State income taxes vary by state and are a percentage of your earned or unearned income. Unlike federal tax brackets, which apply to all taxpayers, Ohio state income tax rates depend on your filing status and taxable income. The state’s top rate is 3.75%, while the lowest is 0%. In addition to the state’s income tax, many cities and towns levy their own local income taxes.
How to File Ohio State Income Tax?
You must file an Ohio individual income tax return if you live in the state or earn any type of income in the state, including wages, lottery and casino winnings, rental property, personal property, and income from a sole proprietorship or pass-through entity. Generally, every full-year resident and part-year resident must file. Nonresidents who have Ohio-sourced income must also file a return.
All Ohio residents must file a Ohio state income tax return by April 15, the same deadline as federal returns. Nonresidents who earn Ohio-sourced income must also file returns. The state does not have an automatic extension but honors extensions filed with the IRS.
If you are a business owner, be sure to set up withholding for school district taxes and claim the Ohio business income deduction. You can find forms, instructions, and other helpful resources on the Ohio Department of Taxation’s website. You can also sign up for the ODT’s electronic notices to receive timely information about the state’s taxes.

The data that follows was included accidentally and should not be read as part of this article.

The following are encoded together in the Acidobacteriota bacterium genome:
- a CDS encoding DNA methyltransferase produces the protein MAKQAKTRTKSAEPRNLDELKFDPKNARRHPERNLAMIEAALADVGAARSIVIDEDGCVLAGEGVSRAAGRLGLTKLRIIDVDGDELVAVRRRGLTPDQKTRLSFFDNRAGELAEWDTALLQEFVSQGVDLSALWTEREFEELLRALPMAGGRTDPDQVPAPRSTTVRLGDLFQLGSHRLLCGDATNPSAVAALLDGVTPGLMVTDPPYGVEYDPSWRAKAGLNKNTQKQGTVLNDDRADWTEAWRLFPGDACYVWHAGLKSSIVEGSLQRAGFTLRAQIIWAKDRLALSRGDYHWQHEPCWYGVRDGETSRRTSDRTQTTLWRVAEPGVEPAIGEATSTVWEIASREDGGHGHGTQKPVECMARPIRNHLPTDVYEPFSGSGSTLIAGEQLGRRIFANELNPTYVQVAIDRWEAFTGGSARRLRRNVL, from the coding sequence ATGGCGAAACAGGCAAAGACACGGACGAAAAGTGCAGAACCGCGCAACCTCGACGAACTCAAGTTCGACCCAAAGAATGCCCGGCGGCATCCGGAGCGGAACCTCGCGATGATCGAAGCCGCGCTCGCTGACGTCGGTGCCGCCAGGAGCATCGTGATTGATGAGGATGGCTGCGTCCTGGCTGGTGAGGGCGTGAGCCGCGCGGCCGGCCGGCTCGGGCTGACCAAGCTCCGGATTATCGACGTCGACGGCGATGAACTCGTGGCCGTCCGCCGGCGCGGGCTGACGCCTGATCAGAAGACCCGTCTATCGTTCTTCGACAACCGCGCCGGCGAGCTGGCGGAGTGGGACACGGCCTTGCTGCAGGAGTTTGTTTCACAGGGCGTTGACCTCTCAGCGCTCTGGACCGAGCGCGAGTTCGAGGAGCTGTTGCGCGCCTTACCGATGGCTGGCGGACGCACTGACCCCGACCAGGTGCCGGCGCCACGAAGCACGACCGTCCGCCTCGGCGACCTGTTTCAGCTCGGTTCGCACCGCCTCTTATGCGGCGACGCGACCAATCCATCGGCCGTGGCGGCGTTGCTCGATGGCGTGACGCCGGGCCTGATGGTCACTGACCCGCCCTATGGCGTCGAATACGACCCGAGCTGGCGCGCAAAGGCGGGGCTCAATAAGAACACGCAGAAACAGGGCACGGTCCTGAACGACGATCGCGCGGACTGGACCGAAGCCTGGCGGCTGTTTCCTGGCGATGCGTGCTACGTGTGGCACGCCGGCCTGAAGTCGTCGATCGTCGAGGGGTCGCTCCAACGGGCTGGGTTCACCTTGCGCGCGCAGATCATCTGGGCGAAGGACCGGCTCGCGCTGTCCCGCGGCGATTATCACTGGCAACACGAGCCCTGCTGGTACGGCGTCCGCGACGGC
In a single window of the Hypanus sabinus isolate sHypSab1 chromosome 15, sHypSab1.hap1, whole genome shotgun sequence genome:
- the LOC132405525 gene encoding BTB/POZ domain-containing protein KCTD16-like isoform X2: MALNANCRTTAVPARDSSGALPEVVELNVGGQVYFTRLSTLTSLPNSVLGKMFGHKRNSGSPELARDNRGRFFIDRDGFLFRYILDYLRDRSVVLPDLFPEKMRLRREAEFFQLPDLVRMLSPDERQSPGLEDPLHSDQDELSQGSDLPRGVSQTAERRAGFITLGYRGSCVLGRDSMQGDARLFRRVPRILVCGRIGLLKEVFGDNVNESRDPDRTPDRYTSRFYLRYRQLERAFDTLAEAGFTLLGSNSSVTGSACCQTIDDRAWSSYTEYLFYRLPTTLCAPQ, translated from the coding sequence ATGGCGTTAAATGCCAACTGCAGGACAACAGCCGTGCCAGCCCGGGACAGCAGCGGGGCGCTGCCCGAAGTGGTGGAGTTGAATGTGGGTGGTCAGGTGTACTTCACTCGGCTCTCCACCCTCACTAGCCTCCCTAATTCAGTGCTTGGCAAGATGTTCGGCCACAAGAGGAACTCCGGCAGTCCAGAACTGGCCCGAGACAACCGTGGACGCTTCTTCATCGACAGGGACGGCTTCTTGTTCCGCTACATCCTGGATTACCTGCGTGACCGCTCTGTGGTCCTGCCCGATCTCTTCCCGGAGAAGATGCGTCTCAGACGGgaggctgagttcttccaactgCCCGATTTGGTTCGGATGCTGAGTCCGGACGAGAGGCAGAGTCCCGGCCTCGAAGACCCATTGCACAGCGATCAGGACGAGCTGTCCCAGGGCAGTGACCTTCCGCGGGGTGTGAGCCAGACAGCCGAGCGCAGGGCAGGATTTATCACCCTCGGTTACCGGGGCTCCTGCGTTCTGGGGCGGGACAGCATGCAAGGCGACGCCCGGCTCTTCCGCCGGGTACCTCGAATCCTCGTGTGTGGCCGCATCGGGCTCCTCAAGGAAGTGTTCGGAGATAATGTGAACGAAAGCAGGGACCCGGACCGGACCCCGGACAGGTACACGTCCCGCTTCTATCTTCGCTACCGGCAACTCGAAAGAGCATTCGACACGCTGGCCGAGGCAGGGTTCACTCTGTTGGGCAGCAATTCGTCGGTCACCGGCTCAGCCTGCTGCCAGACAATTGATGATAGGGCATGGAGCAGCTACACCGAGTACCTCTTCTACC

Ohio State Income Tax Changes
As Ohio’s economy continues to grow, residents and businesses are facing a growing list of tax changes. The Republican-majority legislature voted to slash the state income tax this year and has also made significant changes to the Commercial Activity Tax (CAT), municipal income taxes, and pass-through entity taxes (PTET).
The budget bill will reduce Ohio’s top personal income tax rate from 3.75 percent to 3.5 percent. In addition, the number of tax brackets will be reduced from four to three. However, the highest rate will be only on non-business income, and a series of deductions and exemptions may reduce the effective tax rates for many taxpayers.
The bill will also fix a long-standing issue for business owners. Previously, participation in other states’ PTET elections caused double taxation for Ohio resident owners. Now, the bill will allow Ohio resident owners credit for PTET taxes paid to other states, opening up new tax-saving opportunities. The new law also suspends inflation adjustment for tax brackets for the next two years. It will save Ohio taxpayers about $400 million per year.